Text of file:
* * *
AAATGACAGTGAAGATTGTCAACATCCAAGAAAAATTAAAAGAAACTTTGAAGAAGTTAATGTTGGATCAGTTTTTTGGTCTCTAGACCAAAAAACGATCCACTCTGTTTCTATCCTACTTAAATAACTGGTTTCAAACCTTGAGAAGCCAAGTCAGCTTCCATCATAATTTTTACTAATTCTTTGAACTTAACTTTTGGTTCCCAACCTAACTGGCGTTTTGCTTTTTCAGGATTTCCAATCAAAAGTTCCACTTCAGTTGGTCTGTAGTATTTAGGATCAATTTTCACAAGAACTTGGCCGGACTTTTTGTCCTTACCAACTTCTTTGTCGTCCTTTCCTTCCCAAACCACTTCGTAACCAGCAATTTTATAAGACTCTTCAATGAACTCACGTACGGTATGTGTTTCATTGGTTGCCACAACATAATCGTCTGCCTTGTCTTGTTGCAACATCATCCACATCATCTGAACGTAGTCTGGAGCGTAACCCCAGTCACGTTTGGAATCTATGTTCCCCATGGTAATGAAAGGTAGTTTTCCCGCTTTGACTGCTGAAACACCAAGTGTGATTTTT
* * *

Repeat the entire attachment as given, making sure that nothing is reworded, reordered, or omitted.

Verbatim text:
AAATGACAGTGAAGATTGTCAACATCCAAGAAAAATTAAAAGAAACTTTGAAGAAGTTAATGTTGGATCAGTTTTTTGGTCTCTAGACCAAAAAACGATCCACTCTGTTTCTATCCTACTTAAATAACTGGTTTCAAACCTTGAGAAGCCAAGTCAGCTTCCATCATAATTTTTACTAATTCTTTGAACTTAACTTTTGGTTCCCAACCTAACTGGCGTTTTGCTTTTTCAGGATTTCCAATCAAAAGTTCCACTTCAGTTGGTCTGTAGTATTTAGGATCAATTTTCACAAGAACTTGGCCGGACTTTTTGTCCTTACCAACTTCTTTGTCGTCCTTTCCTTCCCAAACCACTTCGTAACCAGCAATTTTATAAGACTCTTCAATGAACTCACGTACGGTATGTGTTTCATTGGTTGCCACAACATAATCGTCTGCCTTGTCTTGTTGCAACATCATCCACATCATCTGAACGTAGTCTGGAGCGTAACCCCAGTCACGTTTGGAATCTATGTTCCCCATGGTAATGAAAGGTAGTTTTCCCGCTTTGACTGCTGAAACACCAAGTGTGATTTTT